ARCHIVED: Reply Comments, The Shared Legal Capability, Report on Accomplishments

PrintEmail
The Shared Legal Capability
Report on Accomplishments
1995 - 1998

The Shared Legal Capability is a cooperative effort by the American Association of Law Libraries, the American Library Association, the Association of Research Libraries, the Medical Library Association, and the Special Libraries Association to retain outside counsel expertise in intellectual property issues, and to maintain and exert a joint library community position whenever possible on key intellectual property policy issues. The SLC has enabled its library association members to achieve accomplishments in the intellectual property policy arena that would not have been possible for any one group individually. SLC accomplishments from 1995 through 1998 include:

WIPO Treaty Provisions

The SLC groups worked with the Digital Future Coalition during the December 1996 World Intellectual Property Organization conference called to revise the Berne Convention for the digital age. The SLC and DFC successfully participated in the creation and adoption of agreements that explicitly recognized the need to protect copyright owners, encourage information distributors, and assure public access to information. These efforts achieved modifications in original proposals so that the treaties did not require changes in the careful balance of U.S. law, and so that the overbroad database protection treaty proposal was not taken up.

Substantive Legislative Progress

Ashcroft & Boucher/Campbell Bills. Together developed pro-active bills (the Ashcroft and Boucher/Campbell bills) to address library/user needs, and achieved broad user community support. Got these bills introduced, cosponsored by a bipartisan group of legislators, and in play. These bills positively affected later developments.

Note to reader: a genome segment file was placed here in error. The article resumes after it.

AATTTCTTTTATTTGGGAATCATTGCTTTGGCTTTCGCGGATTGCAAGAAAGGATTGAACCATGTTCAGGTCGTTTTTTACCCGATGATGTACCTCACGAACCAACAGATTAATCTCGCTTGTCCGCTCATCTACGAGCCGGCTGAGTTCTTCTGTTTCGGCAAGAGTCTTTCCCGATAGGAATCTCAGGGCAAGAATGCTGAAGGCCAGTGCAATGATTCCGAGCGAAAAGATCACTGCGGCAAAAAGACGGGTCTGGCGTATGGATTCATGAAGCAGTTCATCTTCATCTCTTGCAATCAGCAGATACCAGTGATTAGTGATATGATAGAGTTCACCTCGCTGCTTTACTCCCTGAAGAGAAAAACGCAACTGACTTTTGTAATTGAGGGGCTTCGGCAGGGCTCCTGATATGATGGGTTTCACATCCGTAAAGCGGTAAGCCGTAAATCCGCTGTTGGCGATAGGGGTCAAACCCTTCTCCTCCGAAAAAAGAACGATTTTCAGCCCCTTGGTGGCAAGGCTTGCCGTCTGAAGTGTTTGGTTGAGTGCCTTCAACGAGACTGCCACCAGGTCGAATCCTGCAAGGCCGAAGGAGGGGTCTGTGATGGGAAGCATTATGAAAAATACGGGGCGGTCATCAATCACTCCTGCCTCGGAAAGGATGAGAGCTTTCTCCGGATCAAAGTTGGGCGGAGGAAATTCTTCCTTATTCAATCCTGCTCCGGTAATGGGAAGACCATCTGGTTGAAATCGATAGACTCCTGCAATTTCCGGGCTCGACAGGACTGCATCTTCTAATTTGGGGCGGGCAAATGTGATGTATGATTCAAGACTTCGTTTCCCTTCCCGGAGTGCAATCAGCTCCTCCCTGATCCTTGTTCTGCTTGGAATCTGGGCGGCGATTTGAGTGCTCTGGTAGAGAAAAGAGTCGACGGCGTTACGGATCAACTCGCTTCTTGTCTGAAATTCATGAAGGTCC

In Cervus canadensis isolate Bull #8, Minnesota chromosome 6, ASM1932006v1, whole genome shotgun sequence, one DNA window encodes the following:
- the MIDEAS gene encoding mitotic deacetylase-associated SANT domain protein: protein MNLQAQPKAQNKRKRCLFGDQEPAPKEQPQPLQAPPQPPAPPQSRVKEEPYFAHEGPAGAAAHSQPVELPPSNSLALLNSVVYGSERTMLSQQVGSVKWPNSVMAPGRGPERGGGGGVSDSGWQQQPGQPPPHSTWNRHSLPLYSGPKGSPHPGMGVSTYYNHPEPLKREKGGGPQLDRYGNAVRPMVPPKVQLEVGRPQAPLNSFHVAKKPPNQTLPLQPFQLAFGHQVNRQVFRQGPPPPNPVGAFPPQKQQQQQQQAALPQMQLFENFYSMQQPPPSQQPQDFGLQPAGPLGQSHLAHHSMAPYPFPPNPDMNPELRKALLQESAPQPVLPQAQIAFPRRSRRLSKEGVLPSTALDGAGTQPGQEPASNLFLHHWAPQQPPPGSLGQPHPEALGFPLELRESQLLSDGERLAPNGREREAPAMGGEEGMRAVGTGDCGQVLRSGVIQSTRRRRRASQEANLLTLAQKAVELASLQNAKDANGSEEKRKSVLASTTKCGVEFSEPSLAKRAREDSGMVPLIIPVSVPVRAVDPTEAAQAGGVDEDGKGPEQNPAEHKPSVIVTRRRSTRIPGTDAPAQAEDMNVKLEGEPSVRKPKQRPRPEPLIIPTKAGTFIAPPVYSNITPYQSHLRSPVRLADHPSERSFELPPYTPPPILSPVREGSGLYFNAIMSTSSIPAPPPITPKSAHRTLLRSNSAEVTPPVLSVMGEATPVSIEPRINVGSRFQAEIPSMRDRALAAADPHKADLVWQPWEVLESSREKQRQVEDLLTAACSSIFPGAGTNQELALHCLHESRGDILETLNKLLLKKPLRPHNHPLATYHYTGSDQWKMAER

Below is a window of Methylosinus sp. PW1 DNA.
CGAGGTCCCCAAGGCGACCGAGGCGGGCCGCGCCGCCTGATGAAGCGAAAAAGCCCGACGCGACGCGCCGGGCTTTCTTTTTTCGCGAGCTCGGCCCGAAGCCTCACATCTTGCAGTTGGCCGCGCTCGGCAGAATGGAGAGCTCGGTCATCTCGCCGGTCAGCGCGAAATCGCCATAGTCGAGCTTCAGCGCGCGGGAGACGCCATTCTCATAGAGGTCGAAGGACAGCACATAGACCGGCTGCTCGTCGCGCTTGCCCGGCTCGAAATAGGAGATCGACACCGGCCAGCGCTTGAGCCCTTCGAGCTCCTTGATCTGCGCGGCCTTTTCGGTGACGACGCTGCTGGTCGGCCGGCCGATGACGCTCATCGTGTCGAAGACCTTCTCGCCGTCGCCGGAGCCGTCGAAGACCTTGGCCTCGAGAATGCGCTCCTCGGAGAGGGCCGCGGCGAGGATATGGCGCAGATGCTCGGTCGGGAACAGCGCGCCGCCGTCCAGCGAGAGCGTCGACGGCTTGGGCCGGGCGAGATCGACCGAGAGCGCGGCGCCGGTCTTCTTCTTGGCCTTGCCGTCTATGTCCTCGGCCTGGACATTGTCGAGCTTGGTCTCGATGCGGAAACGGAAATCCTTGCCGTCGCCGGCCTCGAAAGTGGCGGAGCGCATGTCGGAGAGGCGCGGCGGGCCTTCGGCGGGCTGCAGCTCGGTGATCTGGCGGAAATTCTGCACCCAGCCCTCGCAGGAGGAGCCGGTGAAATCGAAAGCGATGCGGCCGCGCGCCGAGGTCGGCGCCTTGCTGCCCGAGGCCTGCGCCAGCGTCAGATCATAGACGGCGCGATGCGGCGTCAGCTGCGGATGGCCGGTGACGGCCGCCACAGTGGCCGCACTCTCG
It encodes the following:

Joint Testimony. In the current climate it was and is difficult to achieve a seat at congressional hearing tables on intellectual property issues. The SLC, by agreeing to present library community views jointly, and to agree to provide witnesses acceptable to committee leadership, was able to have its views heard on several occasions.

Negotiating Table Representation. Through working together, achieved seat at negotiating tables. In all cases this included legal counsel Arnie Lutzker (whom no one group could have supported alone); often this also included one or more representatives of the library organizations. Further developments would not have been possible without this step.

Digital Millennium Copyright Act. This Act, signed into law in October 1998 updates copyright law for the digital age and prepares U.S. law for adoption of the WIPO treaties. Among the provisions on which SLC effort was evident are the following:

Library Preservation Update. Achieved library and proprietor agreement, and later inclusion in DMCA, to update library preservation portion of Sec. 108 to expressly permit authorized institutions to make up to three preservation copies of an eligible copyrighted work; electronically loan those copies to other qualifying institutions; and permit preservation, including by digital means, when the existing format in which the work has been stored becomes obsolete.

Distance Education. When a negotiated agreement could not be reached, influenced terms of study included by legislators in the DMCA. The Copyright Office is to conduct a study within six months on how to promote distance education through digital technologies. Parties to be consulted include nonprofit libraries and archives. This issue would not have been on the table at all without SLC leadership.